I graduated HS in ’99 and my parents were late boomers and but they sacrificed, lived within their means. Mom stayed home, dad worked his ass off. we had a nice home but not ridiculous but never went to disney ( i don’t feel I missed out). A vacation for us was going to a soccer tournament for my club team someplace like gettysburg and then staying 2-3 extra days to tour the battle field and learn history. I went to a catholic school until 11th grade (science and math were weak there and I already knew my path was in engineering so i switched to public school for their AP courses) My parents were the outliers, most took vacations, continuously bought new cars and spoiled their kids. while I had a job at 12 delivering newspapers which allowed me to buy my own car and pay for some of my schooling they being given cars that they would then wreck while drunk driving. i remember having to mow the lawn, clip the edges and the summer I was 14 I had to replace the water pump, alternator, starter and belts on my dad’s commuter car which was a Aries station wagon (K-Car).
    The boomers as a generation (excluding the excellent outliers of which every generalized group has) are a generation that disgusts me almost everytime I speak with one, see one in a store or listen to the ones that “serve” us in CON-gress (which they currently dominate).

    In summation, BBES

  12. ragman, it’s simple govt got even more involved. The 70’s saw the creation of the Dept of Education.

    Plus during Bush 2’s earlier years “No Child Left Behind” was instituted. THat helped do what every govt program does, lower everyone to the lowers denominator so they could all be “equal.”. It should have been named “No Child May Move Forward Until They Are All Equally Stupid.” Collectivism is such a failure because of the inertia it creates, the burden of the failures falling on teh successful only leads to less successful and increased number of failures.

    the solution is simple, get govt less involved in education by keeping kids out of the system whether it be private schooling or home schooling.

  13. Well then thank gawd that Michigan is looking to lead the nation in stupidity – AGAIN – and bump the minimum wage up to $10 an hour.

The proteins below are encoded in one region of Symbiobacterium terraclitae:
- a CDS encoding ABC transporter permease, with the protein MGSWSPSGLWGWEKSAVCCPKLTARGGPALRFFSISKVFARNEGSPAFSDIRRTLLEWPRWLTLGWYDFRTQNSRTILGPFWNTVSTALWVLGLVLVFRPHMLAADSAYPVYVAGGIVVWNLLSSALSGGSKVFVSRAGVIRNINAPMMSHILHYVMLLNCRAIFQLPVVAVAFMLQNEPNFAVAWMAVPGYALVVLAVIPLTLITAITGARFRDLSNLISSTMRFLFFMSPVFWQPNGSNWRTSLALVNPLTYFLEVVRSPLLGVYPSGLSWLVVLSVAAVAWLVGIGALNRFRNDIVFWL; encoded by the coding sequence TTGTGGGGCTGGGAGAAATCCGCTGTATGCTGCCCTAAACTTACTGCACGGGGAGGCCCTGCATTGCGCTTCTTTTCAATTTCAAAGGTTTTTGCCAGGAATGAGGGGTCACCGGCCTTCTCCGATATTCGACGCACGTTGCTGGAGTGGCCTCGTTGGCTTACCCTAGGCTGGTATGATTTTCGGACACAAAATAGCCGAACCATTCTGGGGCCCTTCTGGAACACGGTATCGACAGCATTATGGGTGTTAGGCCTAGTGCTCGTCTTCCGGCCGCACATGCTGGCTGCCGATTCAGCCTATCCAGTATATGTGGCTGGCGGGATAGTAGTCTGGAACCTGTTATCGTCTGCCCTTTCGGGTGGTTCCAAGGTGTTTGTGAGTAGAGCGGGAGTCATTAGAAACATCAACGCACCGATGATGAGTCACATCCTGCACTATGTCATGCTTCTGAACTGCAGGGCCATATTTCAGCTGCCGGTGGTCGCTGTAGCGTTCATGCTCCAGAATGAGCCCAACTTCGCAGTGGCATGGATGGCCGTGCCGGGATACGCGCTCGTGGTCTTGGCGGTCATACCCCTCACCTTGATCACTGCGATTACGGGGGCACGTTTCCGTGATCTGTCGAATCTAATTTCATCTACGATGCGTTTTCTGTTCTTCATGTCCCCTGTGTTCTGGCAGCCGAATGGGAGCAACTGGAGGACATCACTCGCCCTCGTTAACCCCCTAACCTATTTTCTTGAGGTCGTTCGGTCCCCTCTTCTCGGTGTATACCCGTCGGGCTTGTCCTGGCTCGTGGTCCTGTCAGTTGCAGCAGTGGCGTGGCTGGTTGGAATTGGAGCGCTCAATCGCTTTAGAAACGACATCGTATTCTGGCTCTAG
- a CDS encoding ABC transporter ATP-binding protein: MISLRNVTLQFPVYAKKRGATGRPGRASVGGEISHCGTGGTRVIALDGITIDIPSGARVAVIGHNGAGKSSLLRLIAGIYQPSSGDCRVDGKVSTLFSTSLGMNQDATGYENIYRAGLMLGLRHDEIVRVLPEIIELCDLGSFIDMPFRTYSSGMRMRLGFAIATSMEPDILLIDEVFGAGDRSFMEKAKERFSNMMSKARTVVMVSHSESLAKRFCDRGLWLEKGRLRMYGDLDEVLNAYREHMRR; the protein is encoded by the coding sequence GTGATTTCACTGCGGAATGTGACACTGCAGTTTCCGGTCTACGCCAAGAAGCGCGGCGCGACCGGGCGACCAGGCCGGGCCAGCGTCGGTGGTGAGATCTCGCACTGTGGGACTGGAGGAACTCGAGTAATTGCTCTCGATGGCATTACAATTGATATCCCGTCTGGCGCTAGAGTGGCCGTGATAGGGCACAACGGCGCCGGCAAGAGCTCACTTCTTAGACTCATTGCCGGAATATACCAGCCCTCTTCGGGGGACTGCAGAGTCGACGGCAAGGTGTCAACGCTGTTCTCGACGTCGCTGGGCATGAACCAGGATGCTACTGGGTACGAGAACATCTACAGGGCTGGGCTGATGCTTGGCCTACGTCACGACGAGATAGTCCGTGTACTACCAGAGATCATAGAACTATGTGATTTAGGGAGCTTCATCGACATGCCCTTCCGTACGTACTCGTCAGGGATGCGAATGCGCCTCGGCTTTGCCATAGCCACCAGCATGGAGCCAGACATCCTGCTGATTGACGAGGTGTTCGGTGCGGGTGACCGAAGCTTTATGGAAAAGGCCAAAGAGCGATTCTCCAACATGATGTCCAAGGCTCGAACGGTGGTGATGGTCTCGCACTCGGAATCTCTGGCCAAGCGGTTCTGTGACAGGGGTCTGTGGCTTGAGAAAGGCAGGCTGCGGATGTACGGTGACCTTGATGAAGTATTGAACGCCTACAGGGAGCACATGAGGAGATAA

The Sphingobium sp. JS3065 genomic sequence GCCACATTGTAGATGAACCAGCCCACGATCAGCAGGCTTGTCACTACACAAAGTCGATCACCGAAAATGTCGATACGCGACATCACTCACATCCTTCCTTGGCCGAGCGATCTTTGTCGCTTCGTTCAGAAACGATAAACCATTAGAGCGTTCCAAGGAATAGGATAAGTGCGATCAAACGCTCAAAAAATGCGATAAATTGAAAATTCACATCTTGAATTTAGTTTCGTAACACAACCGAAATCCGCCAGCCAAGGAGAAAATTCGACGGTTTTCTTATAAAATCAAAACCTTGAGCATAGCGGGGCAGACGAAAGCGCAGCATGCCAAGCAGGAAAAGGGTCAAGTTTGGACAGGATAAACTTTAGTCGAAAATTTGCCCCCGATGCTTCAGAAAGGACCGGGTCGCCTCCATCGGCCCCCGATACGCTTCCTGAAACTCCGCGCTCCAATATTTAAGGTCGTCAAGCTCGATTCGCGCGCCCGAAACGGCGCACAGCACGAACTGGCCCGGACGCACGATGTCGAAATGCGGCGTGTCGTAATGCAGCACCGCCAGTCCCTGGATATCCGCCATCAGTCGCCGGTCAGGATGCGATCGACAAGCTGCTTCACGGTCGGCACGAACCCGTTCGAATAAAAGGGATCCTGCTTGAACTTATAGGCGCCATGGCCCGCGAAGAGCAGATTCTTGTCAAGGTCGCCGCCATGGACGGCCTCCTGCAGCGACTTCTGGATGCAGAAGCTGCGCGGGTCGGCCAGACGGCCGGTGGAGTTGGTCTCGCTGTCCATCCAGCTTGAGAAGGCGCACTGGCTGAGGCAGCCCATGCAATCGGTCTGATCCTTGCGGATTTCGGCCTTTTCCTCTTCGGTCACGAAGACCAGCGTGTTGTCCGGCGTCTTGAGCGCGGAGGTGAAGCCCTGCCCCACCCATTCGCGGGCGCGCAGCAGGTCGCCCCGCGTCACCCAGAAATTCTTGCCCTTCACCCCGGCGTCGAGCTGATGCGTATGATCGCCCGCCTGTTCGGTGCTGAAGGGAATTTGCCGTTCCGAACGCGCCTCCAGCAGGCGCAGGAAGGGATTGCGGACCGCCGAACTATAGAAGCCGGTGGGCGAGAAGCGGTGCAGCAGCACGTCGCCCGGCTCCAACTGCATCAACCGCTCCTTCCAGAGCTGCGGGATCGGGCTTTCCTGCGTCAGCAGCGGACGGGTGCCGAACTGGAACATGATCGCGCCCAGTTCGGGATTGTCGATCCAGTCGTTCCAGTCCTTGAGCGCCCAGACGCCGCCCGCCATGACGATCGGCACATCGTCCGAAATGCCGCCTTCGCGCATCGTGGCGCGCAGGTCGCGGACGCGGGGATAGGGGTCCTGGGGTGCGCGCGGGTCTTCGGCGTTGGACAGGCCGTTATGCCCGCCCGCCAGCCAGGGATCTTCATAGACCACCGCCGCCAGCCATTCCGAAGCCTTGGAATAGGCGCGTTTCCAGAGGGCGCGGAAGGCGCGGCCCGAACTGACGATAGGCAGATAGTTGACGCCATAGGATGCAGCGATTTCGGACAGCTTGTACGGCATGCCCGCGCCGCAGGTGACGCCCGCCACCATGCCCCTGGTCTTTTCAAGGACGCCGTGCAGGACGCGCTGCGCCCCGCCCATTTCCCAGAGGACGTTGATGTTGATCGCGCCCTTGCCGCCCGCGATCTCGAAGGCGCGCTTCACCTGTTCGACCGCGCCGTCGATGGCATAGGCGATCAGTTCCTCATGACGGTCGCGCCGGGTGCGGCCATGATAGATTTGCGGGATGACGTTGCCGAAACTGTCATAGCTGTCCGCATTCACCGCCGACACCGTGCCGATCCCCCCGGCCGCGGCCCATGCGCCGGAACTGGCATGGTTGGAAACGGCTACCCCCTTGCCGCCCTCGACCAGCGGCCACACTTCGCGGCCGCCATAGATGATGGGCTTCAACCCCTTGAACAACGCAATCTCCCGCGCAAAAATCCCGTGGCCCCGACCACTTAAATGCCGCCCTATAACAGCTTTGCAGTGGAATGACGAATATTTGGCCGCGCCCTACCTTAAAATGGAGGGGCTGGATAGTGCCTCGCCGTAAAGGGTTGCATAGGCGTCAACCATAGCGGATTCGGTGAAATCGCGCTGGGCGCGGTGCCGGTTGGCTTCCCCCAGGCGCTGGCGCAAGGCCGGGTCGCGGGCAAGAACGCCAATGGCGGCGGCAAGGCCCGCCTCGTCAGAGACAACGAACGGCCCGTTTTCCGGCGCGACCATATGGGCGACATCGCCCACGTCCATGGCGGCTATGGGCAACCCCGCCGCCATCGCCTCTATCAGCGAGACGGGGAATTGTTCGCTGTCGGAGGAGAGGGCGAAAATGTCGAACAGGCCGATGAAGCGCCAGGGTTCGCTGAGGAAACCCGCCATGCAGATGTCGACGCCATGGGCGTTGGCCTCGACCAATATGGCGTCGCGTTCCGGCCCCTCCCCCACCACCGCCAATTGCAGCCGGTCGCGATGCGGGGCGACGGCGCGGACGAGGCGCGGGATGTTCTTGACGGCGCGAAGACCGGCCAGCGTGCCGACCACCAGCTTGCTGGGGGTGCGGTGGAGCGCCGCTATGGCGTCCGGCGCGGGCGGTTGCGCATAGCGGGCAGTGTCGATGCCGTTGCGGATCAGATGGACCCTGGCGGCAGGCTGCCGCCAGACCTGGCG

That way you are at least making $20k and above “poverty” with your $500 in student loan payments a month.

    Insanity at its finest.

    Shoving the incapable into college (and advanced science, math, etc) only accomplishes one thing – it lowers the knowledge imparted to the capable.

    Increasing the entry level job wage to $10 only accomplishes one thing – it reduces the numbers of those jobs available.

    What in the hell is wrong with this country?

    Do the Ivory Tower academics and rich guys running it not SEE what they are doing?

    Or, as I believe, do they know all to fucking well what they are creating? Which explains why they keep doubling down on formerly proven failure of policy, because they aren’t trying to “fix” anything, they are trying to bring it down around us.

    Goal is nearly accomplished. A few more years of this crap and it can’t help but all come crashing down.

  14. peak intelligence was actually 4000 B.C.
    google it
    and while you are at it, read some college entrance exam questions from the 1800’s and see if you can answer any of them

  15. I cringe to think I am a very late “boomer”, to young for any of the boomer 1960s perticipation (riots, hippies, drugs, etc). I remember asking my Dad what all that was about, I did not get it as a young tyke…

    On education (graduated HS from Florida public schools in 1978), compared to Makati’s 1962:

    Check: I had already had courses in literature
    Check: composition
    Check: public speaking
    Check: biology
    Check: chemistry
    Check: physics
    Check: math algebra through college calculus (I did no take calculus in HS, only went through trig so suffered taking it my first year of college), plenty did take it though
    Check: Latin
    Check: Courses in ‘shop’ including wood and metals (could have taken others)
    Check: And that was when you could still fail and be held back
    Sort of: The curriculum was divided into three sections: General Education, Business Ed. and College Prep.
    — they still had vocational high schools for people who were going into a trade, general ed and college prep were in the same school.

  16. You guys are so funny!

    Kids these days are tech-savvy and quite bright, overall. What we are seeing is the effect of the sustained knowledge explosion of the past few decades. When the total amount of knowledge explodes by an exponential factor, the likelihood of any single individual knowing a particular fact goes down accordingly. Today’s SAT test can touch on vast areas of knowledge that didn’t even exist 10-20 years ago.

    This also creates the phenomenon, seen most clearly in musical tastes, of ‘mutually exclusive data sets’ — two people can know a lot about the world without seeing their respective knowledge bases overlap significantly. There will probably be no more DaVincis in our future.

    As for peak intelligence? Not so long as the average human continues to increase in size and life span…